HomeBooks by AgeAges 4-8The Giving Tree: Shel Silverstein: A story about giving and taking

The Giving Tree: Shel Silverstein: A story about giving and taking

By Luisa LaFleur, The Children’s Book Review
Published: December 21, 2009

The Giving Tree

by Shel Silverstein (Author)

Reading level: Ages 4-8

Paperback: 64 pages

Publisher: HarperCollins (October 7, 1964)

Source of book: Bookstore

What to expect: Relationships, giving and taking

Not so long ago, I bought The Giving Tree on a visit to a great NY bookstore. I’d seen it before but never read it and thought it might be nice to read to my children. I based my decision to buy it on two things–I had a notion that it was an important book in the canon of children’s literature and I really liked the cover: a simple line drawing of a boy and a tree on a bright green background. Fast forward a few months and it has become one of the three or four books that *must* be read before bedtime. So I’ve now read it some 60-70 times, but here’s the strange thing: I’m still not quite sure what the moral of the story is. I realize that in this Internet age with sites like Wikipedia and Amazon and any number of blogs and review sites, I *should* be able to figure it out. But I haven’t yet and this makes writing a review a little more difficult than usual.

The story is about a little boy who loves a tree and as he grows he asks for more and more things from the tree. The tree loves the little boy and gives everything she can. Although the tree willingly gives to the boy, he never seems to be fulfilled and she grows increasingly sadder. I won’t give away the ending but it’s poignant and tender and the more I think about it, really sad for a children’s story. What I take from the story, and what I try to subtly convey to my kids when I read it, is that giving is good and important. And we should give what we can because it makes us happy to do so.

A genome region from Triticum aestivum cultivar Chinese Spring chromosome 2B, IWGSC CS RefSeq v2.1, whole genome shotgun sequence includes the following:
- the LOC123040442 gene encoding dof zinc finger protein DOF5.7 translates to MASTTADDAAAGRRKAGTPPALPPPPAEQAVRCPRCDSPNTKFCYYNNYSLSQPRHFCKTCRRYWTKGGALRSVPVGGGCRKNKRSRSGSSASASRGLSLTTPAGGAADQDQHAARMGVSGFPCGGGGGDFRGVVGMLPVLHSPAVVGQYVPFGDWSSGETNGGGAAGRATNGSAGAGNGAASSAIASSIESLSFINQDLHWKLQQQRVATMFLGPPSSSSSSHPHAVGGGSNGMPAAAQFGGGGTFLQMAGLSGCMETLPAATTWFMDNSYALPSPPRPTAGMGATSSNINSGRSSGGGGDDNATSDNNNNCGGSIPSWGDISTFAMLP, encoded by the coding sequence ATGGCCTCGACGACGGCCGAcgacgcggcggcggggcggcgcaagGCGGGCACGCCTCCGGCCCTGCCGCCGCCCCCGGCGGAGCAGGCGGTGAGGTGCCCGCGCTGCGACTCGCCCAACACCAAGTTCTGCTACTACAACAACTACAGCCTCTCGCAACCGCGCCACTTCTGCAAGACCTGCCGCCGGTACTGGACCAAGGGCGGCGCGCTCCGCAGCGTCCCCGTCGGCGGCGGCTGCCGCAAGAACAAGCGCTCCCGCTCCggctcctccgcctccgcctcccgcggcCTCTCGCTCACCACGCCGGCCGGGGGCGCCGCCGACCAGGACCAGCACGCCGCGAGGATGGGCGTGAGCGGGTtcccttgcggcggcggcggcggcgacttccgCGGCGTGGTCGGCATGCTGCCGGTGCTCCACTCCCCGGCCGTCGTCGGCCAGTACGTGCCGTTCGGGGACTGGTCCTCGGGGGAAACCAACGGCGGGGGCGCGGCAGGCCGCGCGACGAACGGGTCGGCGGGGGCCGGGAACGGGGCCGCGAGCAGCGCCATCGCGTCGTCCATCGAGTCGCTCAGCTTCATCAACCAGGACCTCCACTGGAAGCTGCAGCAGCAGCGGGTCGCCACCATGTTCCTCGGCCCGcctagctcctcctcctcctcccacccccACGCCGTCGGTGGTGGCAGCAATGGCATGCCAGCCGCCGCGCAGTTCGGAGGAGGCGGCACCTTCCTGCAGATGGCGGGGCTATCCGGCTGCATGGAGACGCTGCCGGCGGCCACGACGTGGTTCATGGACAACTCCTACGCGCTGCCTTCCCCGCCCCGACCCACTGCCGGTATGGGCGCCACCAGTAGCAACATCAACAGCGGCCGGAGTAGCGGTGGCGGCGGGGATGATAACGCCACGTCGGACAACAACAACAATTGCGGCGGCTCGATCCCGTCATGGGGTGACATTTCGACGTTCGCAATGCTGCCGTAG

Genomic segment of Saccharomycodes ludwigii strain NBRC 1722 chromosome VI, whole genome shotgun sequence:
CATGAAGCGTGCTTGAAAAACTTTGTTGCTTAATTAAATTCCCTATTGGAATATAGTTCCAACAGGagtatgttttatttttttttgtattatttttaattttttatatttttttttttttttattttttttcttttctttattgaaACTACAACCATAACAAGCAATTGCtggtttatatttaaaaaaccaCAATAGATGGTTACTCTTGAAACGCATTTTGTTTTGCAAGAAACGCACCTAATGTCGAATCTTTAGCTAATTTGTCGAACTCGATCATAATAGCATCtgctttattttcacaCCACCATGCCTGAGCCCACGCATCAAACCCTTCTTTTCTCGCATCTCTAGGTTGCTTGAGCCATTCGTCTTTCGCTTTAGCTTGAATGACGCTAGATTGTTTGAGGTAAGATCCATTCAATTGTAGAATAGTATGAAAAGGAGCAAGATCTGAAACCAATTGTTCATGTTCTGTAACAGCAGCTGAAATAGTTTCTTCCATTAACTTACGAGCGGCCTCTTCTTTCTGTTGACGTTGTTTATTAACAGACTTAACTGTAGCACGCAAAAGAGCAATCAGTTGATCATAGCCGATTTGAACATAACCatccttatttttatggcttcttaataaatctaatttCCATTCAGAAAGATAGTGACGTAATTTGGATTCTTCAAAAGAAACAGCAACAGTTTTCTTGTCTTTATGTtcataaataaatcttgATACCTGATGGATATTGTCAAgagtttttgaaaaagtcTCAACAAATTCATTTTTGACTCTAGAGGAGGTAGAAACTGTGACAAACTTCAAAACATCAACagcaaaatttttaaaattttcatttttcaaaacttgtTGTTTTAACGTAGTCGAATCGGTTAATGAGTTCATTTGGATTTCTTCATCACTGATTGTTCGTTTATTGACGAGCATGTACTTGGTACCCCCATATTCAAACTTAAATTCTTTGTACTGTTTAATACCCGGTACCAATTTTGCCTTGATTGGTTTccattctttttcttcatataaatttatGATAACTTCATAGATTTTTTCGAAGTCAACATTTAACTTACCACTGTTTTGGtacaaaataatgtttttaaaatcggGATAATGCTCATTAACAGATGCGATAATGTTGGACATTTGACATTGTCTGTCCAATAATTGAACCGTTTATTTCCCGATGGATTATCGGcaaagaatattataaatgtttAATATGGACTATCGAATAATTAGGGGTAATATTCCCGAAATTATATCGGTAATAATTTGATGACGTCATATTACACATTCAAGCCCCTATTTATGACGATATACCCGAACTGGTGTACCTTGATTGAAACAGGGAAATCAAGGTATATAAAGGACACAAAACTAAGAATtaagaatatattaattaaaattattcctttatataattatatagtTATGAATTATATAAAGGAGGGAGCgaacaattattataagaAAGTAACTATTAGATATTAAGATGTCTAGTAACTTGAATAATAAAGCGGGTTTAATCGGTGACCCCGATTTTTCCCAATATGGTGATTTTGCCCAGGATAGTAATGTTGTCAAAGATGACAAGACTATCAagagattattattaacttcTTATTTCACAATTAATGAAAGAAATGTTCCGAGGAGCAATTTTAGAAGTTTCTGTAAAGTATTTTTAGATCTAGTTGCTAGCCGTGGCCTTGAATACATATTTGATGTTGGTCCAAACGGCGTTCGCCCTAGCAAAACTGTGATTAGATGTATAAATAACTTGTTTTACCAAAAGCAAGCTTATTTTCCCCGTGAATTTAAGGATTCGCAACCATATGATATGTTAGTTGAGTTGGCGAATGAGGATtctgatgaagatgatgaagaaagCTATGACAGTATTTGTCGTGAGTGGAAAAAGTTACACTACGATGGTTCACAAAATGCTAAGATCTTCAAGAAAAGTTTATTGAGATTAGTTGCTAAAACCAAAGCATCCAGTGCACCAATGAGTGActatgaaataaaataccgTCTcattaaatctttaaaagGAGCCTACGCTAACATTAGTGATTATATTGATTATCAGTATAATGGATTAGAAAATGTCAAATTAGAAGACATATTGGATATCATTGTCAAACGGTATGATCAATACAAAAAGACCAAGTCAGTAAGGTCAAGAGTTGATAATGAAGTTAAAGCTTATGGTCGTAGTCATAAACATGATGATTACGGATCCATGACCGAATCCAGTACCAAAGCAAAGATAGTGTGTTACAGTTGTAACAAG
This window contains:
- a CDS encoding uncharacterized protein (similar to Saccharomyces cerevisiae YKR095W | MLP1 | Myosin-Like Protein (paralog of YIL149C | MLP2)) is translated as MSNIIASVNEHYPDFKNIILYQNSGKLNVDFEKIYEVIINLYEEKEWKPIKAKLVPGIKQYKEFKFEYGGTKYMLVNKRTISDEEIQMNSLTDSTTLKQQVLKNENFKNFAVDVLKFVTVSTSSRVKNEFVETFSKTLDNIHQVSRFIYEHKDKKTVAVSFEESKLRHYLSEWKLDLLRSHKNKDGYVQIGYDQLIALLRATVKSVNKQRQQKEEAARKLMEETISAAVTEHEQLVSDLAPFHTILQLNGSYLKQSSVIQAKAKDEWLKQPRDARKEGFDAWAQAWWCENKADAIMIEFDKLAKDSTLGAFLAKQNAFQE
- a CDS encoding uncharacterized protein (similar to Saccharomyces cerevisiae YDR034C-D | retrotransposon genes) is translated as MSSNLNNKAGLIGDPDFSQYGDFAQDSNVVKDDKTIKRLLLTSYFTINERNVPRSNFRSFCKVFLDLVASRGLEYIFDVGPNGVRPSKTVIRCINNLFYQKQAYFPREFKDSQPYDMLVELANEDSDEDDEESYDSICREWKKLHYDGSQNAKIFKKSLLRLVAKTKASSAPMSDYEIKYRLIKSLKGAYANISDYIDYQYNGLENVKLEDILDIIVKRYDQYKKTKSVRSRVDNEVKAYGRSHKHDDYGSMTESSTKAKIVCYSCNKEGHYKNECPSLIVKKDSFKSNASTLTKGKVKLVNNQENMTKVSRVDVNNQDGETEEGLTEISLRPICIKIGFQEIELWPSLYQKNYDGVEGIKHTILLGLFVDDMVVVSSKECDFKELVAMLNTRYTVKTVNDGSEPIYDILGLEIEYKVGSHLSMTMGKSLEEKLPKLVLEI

At this time of the year, I think it’s important to emphasize the “giving” nature of the holidays and not so much the “receiving” part. The Children’s Book Review is taking the message to heart and our kind and generous leader has decided to take part in the Pajama Program (http://www.pajamaprogram.org/) a non-profit organization that provides new pajamas and new books to children in need in the United States.

Leave us a comment: What does The Giving Tree mean to you and your family?

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Luisa LaFleur reviews bilingual books for The Children’s Book Review to help parents choose the best books for their budding linguists. She was born in Argentina, attended school in NYC and speaks three foreign languages–Spanish, Italian and Portuguese. Formerly an editor in NYC, Luisa is currently a stay-at-home mom to two little ones.

  • in the late 70s when i was in high school, “the giving tree” and “the velveteen rabbit” were the two books we teens felt had deeper meaning than just being “for kids.” but even then we were cynical about the messages. on the surface (and to adults) it looked like we were being sophisticated in our appreciation for “classics” of our childhood, but it was no secret that we all felt “the giving tree” was about the nature of greed and how happiness is never achieved by taking advantage of others.

    as a bookseller in a children’s bookstore i saw many an adult purchase “the giving tree” or wanting something like it “with a good moral story.”

    as for “the velveteen rabbit,” we knew better than to value ourselves in accordance to how much others loved us.

    December 21, 2009
    • Great Feedback

      October 29, 2018

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